11. Multiplex DNA assay based on nanoparticle probes by single particle inductively coupled plasma mass spectrometry.

    Science.gov (United States)

    Zhang, Shixi; Han, Guojun; Xing, Zhi; Zhang, Sichun; Zhang, Xinrong

    2014-04-01

    A multiplex DNA assay based on nanoparticle (NP) tags detection utilizing single particle mode inductively coupled plasma mass spectrometry (SP-ICP-MS) as ultrasensitive readout has been demonstrated in the article. Three DNA targets associated with clinical diseases (HIV, HAV, and HBV) down to 1 pM were detected by DNA probes labeled with AuNPs, AgNPs, and PtNPs via DNA sandwich assay. Single nucleotide polymorphisms in genes can also be effectively discriminated. Since our method is unaffected by the sample matrix, it is well-suited for diagnostic applications. Moreover, with the high sensitivity of SP-ICP-MS and the variety of NPs detectable by SP-ICP-MS, high-throughput DNA assay could be achieved without signal amplification or chain reaction amplification.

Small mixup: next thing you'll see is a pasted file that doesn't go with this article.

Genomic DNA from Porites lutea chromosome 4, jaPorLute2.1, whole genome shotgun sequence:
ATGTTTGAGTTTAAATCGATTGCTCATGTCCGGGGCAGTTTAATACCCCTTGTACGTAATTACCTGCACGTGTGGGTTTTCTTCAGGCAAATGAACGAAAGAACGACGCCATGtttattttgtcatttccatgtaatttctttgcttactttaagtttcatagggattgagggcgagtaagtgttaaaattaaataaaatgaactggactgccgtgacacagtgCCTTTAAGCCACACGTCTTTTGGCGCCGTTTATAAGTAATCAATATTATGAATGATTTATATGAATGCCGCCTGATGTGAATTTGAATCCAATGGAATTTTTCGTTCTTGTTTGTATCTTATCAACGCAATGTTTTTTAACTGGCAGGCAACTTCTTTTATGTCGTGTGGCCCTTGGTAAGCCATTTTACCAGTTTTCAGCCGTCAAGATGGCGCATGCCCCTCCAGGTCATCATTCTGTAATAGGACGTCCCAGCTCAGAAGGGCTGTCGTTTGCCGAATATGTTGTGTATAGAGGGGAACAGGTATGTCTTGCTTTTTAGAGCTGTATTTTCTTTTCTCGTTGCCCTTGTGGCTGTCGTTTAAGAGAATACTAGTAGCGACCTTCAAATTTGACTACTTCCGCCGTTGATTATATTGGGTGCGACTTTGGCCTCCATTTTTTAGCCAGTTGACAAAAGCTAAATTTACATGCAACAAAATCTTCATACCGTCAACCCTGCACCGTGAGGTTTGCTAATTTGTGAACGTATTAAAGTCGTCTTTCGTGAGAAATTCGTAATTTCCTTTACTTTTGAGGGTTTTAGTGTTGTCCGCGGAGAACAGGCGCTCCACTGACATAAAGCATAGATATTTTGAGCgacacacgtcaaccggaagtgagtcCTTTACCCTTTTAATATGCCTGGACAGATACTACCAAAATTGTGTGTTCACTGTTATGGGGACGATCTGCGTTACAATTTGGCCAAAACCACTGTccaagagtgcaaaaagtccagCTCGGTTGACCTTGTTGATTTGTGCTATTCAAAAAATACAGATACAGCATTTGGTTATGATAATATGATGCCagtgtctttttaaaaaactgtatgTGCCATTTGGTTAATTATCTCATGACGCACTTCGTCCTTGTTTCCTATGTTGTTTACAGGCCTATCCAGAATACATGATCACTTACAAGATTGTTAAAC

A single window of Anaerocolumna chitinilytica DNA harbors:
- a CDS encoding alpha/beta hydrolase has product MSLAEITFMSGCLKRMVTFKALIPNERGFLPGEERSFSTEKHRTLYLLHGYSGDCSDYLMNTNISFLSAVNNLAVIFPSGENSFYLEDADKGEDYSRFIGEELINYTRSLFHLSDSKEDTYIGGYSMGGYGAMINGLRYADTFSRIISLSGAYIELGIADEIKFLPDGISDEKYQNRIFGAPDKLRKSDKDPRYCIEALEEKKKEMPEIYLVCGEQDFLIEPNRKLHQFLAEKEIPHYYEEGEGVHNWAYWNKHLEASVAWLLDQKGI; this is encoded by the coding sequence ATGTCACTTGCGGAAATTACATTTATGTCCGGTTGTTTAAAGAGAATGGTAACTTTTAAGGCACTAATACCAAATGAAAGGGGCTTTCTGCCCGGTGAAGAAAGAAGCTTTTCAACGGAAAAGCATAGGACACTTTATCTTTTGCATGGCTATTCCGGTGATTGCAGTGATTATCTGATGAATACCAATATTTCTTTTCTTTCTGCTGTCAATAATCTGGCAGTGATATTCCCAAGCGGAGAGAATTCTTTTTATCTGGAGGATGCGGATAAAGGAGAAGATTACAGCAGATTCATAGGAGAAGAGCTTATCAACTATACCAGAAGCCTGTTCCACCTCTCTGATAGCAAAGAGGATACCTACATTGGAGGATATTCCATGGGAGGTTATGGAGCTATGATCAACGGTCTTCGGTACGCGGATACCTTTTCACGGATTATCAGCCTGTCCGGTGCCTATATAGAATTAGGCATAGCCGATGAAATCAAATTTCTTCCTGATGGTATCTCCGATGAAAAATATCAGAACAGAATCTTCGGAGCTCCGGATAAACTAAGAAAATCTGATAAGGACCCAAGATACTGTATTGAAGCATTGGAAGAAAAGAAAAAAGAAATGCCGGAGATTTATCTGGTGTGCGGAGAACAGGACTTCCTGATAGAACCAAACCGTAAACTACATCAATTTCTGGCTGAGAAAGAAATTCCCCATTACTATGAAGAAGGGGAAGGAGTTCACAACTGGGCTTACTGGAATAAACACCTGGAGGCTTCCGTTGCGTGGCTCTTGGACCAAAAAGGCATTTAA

12. Robust Discrimination between Single Gold Nanoparticles and Their Dimers in Aqueous Solution for Ultrasensitive Homogeneous Bioassays

    Directory of Open Access Journals (Sweden)

    Jun Kobayashi

    2015-01-01

    Full Text Available We propose a robust method to distinguish isolated single gold nanoparticles (AuNP monomers and their dimers under Brownian motion, a key for ultrasensitive homogeneous bioassays, including AuNP sandwich assays. To detect dimers and distinguish them from a larger number of monomers in aqueous solution, single-particle polarization microscopy was performed. For the accurate detection of individual particles, the optical anisotropy and rotational diffusion time are measured because a dimer is much more anisotropic than the nearly spherical monomer and the rotational diffusion time of a dimer is four times that of a monomer. By employing an autocorrelation analysis, we defined a measure of distinguishing that simultaneously enables high detection probability and low error probability. The detection platform offers homogeneous DNA hybridization assays and immunoassays at the subpicomolar level.

  13. Magnetic field dependence of the diffusion of single dextran molecules within a hydrogel containing magnetite nanoparticles.

    Science.gov (United States)

    Al-Baradi, Ateyyah M; Mykhaylyk, Oleksandr O; Blythe, Harry J; Geoghegan, Mark

    2011-03-07